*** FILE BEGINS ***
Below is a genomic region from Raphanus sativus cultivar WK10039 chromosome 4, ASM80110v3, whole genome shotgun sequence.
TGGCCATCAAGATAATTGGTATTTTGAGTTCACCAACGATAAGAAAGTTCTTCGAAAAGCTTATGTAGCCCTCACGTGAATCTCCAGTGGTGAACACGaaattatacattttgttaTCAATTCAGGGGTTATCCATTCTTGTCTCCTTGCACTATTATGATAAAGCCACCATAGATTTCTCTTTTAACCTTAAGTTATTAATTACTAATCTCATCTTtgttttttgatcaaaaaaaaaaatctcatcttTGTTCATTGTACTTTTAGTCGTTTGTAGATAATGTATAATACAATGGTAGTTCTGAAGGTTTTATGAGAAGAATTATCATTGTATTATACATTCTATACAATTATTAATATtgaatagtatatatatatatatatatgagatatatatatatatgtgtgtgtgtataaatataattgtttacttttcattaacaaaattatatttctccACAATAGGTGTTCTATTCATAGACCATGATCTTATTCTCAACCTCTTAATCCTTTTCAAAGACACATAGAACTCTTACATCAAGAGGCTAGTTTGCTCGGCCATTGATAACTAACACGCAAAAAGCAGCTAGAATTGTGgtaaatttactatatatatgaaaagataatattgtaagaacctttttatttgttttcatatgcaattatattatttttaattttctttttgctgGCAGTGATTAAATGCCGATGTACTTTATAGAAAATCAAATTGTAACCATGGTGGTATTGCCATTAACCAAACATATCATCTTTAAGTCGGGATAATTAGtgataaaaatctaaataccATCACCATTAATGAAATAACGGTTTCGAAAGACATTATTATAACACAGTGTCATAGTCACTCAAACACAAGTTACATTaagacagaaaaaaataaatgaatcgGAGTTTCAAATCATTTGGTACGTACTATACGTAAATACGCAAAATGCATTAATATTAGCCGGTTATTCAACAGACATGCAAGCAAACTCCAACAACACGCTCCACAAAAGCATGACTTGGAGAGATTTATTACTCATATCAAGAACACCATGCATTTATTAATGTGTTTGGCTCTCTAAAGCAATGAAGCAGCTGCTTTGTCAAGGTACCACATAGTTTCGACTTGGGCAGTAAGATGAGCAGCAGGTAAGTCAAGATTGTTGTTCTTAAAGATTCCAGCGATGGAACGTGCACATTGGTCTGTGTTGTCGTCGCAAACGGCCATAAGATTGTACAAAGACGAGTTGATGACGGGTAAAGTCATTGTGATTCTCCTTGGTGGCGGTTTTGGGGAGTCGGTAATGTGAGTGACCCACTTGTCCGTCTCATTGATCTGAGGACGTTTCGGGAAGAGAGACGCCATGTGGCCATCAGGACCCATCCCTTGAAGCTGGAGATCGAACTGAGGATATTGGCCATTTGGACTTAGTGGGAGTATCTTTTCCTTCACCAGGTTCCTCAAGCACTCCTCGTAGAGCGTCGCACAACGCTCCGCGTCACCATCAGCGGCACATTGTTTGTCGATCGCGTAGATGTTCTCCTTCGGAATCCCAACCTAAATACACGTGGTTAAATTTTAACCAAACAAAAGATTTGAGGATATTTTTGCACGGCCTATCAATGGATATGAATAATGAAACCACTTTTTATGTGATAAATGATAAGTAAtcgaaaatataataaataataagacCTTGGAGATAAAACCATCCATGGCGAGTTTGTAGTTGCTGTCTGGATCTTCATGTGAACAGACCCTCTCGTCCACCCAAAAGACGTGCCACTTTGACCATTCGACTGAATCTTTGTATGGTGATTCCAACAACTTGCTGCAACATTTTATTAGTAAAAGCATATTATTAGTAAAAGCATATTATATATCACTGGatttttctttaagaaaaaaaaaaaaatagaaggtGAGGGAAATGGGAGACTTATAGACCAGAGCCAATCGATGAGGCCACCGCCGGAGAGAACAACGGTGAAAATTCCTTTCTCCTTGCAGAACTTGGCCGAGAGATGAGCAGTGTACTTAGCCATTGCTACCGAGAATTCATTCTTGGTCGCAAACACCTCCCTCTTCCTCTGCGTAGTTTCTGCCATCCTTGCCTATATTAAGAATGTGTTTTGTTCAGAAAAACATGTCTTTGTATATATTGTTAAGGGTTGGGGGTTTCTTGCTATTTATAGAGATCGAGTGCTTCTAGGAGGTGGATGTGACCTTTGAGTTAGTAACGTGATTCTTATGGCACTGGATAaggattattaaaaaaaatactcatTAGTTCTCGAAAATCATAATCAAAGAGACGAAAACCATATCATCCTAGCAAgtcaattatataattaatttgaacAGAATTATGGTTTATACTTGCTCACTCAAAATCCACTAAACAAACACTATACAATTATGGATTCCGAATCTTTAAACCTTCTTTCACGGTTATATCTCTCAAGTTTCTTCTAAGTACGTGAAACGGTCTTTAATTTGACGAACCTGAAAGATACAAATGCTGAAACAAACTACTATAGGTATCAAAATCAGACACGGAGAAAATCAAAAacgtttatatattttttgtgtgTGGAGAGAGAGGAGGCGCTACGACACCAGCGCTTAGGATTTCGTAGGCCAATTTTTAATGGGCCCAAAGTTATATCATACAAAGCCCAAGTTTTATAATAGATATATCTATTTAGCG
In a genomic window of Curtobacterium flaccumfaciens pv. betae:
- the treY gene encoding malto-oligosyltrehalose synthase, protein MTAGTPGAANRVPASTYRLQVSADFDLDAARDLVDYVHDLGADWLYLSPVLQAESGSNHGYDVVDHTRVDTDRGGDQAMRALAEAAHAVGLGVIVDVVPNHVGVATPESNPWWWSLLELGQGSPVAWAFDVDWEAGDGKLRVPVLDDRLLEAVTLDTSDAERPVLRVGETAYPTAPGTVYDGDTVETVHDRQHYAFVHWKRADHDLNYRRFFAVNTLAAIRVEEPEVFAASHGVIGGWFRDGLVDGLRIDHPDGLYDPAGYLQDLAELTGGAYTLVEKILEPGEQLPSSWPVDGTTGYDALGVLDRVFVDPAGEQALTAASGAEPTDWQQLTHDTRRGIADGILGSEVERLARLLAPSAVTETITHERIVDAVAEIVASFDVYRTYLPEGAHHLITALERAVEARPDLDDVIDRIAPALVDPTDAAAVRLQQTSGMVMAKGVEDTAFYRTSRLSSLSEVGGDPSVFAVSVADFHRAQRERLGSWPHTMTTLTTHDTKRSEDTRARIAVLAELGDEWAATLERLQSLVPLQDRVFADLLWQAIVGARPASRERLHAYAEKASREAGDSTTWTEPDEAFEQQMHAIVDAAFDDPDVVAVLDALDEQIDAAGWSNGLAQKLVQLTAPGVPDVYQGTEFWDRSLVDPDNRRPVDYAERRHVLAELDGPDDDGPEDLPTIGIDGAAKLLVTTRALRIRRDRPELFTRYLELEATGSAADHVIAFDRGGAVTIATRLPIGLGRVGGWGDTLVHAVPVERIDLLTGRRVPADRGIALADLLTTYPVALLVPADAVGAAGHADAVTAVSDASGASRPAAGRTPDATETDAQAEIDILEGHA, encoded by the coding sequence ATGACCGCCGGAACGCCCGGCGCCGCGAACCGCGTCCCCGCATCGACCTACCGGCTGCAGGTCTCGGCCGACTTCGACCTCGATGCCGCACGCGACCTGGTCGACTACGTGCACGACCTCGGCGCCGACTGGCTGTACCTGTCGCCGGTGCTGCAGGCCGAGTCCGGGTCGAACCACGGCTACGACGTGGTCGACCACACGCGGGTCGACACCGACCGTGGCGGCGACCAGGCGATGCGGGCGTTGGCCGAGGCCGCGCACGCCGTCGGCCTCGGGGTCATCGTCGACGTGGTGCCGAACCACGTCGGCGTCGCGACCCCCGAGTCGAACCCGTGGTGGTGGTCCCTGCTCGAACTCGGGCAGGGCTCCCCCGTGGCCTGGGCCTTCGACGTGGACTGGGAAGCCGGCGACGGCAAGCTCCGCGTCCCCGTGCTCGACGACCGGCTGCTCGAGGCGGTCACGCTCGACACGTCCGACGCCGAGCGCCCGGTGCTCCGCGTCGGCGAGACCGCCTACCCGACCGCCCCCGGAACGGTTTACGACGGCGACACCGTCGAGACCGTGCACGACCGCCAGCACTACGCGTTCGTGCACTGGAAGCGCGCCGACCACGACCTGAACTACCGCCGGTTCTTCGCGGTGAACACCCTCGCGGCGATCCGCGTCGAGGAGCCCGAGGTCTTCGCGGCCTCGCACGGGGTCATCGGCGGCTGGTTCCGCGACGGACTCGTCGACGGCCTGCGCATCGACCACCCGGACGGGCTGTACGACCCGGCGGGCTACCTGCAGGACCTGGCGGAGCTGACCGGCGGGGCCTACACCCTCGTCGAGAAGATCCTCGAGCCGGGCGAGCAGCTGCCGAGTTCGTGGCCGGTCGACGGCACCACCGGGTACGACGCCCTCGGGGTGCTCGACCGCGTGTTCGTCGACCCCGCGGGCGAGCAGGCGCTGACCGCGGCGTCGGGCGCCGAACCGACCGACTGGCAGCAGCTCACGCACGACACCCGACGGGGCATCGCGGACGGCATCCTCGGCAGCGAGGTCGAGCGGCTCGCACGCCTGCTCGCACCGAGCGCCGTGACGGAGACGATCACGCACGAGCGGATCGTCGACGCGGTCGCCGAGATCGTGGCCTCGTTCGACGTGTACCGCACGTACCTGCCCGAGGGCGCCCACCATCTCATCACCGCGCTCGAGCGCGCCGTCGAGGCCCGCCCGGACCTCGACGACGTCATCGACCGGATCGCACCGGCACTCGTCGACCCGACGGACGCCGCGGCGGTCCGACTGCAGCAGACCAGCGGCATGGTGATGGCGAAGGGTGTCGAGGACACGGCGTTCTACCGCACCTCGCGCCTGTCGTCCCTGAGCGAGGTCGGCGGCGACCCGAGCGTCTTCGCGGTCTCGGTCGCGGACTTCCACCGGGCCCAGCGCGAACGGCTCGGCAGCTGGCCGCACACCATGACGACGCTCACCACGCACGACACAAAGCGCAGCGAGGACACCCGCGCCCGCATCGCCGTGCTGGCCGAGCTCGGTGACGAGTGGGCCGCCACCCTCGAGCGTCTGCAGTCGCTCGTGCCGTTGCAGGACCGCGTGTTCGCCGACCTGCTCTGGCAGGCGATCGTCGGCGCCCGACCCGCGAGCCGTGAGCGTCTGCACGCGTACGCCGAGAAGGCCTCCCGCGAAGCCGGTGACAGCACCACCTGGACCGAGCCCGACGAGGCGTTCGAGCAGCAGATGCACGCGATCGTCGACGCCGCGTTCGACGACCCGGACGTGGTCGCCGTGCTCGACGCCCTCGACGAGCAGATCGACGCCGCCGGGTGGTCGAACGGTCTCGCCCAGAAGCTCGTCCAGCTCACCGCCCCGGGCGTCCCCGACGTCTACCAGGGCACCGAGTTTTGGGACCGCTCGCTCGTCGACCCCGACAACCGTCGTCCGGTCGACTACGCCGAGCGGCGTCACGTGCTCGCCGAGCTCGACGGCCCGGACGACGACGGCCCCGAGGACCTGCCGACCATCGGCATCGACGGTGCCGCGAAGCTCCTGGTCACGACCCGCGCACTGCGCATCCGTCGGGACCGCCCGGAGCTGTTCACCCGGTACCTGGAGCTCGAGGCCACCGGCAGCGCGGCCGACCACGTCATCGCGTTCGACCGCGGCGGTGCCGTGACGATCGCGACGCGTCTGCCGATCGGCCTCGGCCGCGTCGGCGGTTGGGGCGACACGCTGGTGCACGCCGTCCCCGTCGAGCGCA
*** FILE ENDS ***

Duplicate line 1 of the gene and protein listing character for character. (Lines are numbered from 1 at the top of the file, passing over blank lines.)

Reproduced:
Below is a genomic region from Raphanus sativus cultivar WK10039 chromosome 4, ASM80110v3, whole genome shotgun sequence.